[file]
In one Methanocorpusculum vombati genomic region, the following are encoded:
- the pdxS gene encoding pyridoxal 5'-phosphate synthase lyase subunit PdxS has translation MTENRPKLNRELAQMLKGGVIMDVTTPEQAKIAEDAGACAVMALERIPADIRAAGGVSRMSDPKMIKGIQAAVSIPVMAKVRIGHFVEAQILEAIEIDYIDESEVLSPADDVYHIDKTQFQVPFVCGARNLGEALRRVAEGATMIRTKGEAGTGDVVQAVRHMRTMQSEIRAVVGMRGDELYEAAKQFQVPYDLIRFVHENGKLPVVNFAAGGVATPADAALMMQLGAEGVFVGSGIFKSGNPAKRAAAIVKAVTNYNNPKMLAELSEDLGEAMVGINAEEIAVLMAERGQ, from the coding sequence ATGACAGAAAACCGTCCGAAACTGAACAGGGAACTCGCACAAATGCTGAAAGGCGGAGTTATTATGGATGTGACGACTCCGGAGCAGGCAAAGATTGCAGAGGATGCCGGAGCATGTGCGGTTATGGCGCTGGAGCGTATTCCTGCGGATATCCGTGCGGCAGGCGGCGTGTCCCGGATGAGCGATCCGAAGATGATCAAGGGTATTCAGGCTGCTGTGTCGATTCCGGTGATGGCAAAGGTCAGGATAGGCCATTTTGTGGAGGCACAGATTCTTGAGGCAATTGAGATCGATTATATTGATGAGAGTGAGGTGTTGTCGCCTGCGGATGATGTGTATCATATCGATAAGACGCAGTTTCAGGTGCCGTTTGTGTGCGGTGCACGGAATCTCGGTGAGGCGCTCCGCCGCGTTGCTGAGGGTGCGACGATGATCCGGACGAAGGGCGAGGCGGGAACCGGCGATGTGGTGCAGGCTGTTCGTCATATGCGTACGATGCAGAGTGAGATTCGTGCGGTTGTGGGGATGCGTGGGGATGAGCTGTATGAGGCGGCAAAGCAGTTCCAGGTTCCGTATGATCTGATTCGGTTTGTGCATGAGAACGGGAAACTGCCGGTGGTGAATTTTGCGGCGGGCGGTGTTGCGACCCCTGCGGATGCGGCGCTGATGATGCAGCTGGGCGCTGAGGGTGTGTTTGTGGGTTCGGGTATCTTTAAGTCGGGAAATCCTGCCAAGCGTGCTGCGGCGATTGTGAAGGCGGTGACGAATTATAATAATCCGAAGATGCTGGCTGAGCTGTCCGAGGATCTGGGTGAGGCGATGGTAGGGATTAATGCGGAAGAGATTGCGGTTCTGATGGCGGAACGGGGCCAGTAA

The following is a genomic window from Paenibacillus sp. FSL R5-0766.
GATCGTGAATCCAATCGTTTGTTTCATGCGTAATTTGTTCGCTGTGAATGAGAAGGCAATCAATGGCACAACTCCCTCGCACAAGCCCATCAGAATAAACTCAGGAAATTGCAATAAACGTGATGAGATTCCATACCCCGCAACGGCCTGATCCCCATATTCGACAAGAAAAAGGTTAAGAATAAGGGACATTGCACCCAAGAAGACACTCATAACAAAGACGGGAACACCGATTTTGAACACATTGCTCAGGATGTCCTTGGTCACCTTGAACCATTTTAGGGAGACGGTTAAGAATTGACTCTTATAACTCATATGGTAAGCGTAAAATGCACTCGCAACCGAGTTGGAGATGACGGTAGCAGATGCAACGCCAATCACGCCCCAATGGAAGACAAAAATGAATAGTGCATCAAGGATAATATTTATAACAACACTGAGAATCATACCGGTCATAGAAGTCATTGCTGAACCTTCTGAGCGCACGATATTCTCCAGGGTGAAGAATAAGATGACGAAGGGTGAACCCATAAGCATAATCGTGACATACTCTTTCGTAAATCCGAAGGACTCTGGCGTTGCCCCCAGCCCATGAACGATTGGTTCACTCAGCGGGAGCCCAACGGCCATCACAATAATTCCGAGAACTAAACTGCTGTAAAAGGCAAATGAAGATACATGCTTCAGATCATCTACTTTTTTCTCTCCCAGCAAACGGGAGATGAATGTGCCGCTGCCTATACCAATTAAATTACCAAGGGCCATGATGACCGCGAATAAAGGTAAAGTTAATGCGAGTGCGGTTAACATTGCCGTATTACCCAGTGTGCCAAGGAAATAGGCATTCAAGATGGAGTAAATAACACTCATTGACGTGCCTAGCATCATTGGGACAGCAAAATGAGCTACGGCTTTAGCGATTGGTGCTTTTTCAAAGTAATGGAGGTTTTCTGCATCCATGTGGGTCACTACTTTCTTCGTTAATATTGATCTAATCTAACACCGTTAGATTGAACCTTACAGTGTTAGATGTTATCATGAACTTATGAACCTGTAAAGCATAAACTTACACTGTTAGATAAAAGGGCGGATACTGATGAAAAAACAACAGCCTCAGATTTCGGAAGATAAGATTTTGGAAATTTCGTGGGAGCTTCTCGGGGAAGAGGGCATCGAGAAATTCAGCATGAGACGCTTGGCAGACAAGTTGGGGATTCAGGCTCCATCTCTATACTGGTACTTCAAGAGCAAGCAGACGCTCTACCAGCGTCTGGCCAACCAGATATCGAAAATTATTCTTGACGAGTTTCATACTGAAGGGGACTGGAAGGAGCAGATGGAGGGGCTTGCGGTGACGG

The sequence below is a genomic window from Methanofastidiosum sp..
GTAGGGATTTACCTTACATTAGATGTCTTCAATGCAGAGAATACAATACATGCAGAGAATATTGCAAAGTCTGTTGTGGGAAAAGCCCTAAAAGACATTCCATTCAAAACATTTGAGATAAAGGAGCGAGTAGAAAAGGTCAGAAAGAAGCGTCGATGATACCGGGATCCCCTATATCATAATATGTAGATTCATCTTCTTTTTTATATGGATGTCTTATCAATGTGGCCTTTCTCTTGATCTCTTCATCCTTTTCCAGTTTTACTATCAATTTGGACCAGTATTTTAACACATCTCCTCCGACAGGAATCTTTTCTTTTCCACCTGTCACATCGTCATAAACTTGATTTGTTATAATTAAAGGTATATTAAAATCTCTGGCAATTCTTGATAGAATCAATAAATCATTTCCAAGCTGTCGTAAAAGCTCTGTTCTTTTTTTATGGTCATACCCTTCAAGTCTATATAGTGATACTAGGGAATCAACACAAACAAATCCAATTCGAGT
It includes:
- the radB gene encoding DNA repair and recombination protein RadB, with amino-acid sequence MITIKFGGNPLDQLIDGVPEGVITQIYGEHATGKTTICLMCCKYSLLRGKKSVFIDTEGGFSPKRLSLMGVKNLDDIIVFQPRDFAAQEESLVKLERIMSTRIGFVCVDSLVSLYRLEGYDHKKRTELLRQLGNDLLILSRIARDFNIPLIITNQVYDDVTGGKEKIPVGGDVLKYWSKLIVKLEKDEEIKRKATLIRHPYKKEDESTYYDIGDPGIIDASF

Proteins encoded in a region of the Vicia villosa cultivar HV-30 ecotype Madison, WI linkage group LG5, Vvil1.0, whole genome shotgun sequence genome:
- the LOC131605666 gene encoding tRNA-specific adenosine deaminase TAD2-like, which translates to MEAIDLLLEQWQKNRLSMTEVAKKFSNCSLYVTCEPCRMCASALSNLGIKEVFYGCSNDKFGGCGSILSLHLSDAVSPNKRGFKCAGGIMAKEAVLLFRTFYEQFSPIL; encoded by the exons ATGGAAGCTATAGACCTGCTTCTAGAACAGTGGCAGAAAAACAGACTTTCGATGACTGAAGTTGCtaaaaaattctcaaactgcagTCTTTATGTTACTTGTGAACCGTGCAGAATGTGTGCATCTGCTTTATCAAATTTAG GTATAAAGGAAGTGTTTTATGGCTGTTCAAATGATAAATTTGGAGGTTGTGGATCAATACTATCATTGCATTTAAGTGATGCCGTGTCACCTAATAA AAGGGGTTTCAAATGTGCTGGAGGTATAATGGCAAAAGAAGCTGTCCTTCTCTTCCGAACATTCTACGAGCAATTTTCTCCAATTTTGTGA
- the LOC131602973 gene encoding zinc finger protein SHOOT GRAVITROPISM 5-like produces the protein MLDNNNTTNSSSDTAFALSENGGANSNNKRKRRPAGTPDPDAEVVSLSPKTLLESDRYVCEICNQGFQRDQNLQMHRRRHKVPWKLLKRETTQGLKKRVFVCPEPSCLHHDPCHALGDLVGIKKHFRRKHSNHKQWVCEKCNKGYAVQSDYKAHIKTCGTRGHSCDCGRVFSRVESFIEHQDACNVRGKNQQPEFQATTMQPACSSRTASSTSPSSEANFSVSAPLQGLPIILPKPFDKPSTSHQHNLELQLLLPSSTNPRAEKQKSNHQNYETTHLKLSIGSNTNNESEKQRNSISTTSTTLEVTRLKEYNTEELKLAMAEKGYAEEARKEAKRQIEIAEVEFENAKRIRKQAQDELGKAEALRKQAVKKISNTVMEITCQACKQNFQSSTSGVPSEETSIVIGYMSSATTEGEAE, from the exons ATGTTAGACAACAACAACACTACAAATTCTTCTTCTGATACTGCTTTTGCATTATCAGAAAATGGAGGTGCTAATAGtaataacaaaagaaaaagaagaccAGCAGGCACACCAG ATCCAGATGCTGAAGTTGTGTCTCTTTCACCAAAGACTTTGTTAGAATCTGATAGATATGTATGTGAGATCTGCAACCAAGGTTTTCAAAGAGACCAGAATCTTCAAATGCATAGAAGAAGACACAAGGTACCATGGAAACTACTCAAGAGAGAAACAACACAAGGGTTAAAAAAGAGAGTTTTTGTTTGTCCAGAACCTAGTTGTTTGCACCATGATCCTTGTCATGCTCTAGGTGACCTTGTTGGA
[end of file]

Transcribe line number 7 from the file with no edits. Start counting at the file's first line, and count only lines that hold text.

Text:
It includes: